We’re at Family Nature Summits.
We arrived at Pacific Grove, California yesterday and checked in at Asilomar State Beach and Conference Grounds. What a place. Pacific Grove is on the northern tip of the Monterey Peninsula. The Conference Grounds, in a California state park, is right on the beach.
Today, we explored the beach a couple of miles from the conference center. We checked out the tidal pools. Among the sea weeds and barnacles attached to rocks, we found snails, crabs, sea anemones and even an octopus – the picture of the octopus taken by Hannah. Snails and crabs climbed up and down the rocks. Cormorants, gulls, and pelicans patrolled the skies.
The seals were the highlights. We saw them sunning themselves on rocks, swimming with just their half their heads above water and jumping in at random.
A couple walked in the water and prepared to scuba dive. Maybe one was a teacher giving private scuba lessons. They approached the seal, closer and closer. I kept staring at it. Still it stayed on the rock. When I looked away for a second, the seal chose that time to jump in. I don’t think the divers even noticed the seal.
The grounds are extensive, with sleeping rooms, a couple of dining rooms and lots of meeting rooms. It’s run by the state park so the rooms are modest. We have a huge room with three single beds and a double bed. The bathroom is really three separate rooms, one for two sinks, one for the shower, and one for the sink. So we can plan our ablutions with efficiency.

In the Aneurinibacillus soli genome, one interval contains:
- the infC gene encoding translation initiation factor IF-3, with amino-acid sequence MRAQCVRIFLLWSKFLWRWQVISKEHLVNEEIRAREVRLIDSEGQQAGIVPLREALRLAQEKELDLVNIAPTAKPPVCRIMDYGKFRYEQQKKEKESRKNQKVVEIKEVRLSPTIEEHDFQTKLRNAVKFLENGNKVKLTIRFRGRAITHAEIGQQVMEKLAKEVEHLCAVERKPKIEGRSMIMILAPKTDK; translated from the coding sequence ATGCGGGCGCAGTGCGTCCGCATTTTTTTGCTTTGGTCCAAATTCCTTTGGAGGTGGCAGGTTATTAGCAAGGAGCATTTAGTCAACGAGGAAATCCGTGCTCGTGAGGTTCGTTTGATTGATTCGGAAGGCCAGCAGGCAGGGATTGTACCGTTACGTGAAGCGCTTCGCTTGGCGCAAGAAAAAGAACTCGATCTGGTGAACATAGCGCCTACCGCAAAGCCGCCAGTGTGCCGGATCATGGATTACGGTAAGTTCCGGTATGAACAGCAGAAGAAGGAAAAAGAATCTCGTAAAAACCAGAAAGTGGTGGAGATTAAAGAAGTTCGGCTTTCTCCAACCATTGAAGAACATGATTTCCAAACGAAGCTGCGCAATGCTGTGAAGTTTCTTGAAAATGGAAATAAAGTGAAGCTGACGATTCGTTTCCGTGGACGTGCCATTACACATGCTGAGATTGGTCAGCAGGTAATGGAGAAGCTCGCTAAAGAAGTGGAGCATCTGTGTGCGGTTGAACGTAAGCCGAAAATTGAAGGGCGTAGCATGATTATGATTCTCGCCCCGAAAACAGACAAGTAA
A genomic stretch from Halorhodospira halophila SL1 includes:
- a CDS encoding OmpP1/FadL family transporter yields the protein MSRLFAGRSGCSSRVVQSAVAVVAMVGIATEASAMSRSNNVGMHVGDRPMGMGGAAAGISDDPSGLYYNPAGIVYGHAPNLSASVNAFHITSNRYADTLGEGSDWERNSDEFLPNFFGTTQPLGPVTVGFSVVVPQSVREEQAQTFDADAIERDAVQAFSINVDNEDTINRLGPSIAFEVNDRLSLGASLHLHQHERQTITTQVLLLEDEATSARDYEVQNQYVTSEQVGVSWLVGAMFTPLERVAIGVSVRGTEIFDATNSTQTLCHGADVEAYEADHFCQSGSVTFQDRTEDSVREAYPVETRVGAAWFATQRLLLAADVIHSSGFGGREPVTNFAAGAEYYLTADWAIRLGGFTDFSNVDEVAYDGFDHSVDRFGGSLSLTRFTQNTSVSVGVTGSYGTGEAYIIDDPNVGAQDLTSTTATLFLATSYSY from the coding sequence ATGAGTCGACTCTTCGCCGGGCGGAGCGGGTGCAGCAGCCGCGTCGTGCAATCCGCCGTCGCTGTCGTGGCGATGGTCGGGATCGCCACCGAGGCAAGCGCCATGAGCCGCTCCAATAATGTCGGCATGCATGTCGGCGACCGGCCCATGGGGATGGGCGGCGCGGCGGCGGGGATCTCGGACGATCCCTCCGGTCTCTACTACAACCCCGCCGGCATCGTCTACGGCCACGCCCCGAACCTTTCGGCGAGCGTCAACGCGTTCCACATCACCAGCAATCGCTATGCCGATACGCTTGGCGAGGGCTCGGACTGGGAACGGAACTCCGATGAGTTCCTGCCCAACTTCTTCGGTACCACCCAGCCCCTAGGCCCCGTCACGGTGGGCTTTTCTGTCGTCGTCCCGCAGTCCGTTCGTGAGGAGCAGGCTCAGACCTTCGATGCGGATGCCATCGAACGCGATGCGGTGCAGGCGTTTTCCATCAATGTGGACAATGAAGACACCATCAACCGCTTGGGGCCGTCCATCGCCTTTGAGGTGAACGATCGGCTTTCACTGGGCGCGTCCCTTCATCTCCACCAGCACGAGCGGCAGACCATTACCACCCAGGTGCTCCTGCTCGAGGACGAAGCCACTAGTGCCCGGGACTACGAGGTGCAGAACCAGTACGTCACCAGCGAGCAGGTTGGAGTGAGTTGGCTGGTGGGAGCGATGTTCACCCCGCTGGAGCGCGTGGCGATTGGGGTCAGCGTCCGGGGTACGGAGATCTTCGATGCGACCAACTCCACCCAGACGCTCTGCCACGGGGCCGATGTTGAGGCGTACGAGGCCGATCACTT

We’re going to eat in the same dining room for six days. But this is California and the food is fresh and varied. Of course, they offer a vegetarian option. The dessert tonight was strawberry shortcake. But I skipped the cake and just had deep red California strawberries with a little whipped cream.
Aramark manages the rooms and food service. So why is the food so good here and so lousy in so many of their other places? The park stresses that the Conference grounds breaks even; no tax money subsidizes the operation.
Obviously good, healthy food is important to the state park system. They charge the full cost to its customers and feel that their clientele will be willing to pay. Their breakfast is $14.95 – one price, which includes tax and gratuities.
We then drove into Monterey and walked up and down Cannery Row. This is John Steinbeck country; he’s the author of the book Cannery Row; his most famous might be Grapes of Wrath. Do high school students even read him anymore? Until the 1950s, the area was famous for its sardine canning business and its flophouses and whore houses. Now the buildings have been restored and rented to T-shirt and souvenir shops. Tourists flock here to eat, shop, and walk around. I guess that was the only way to save the historic area.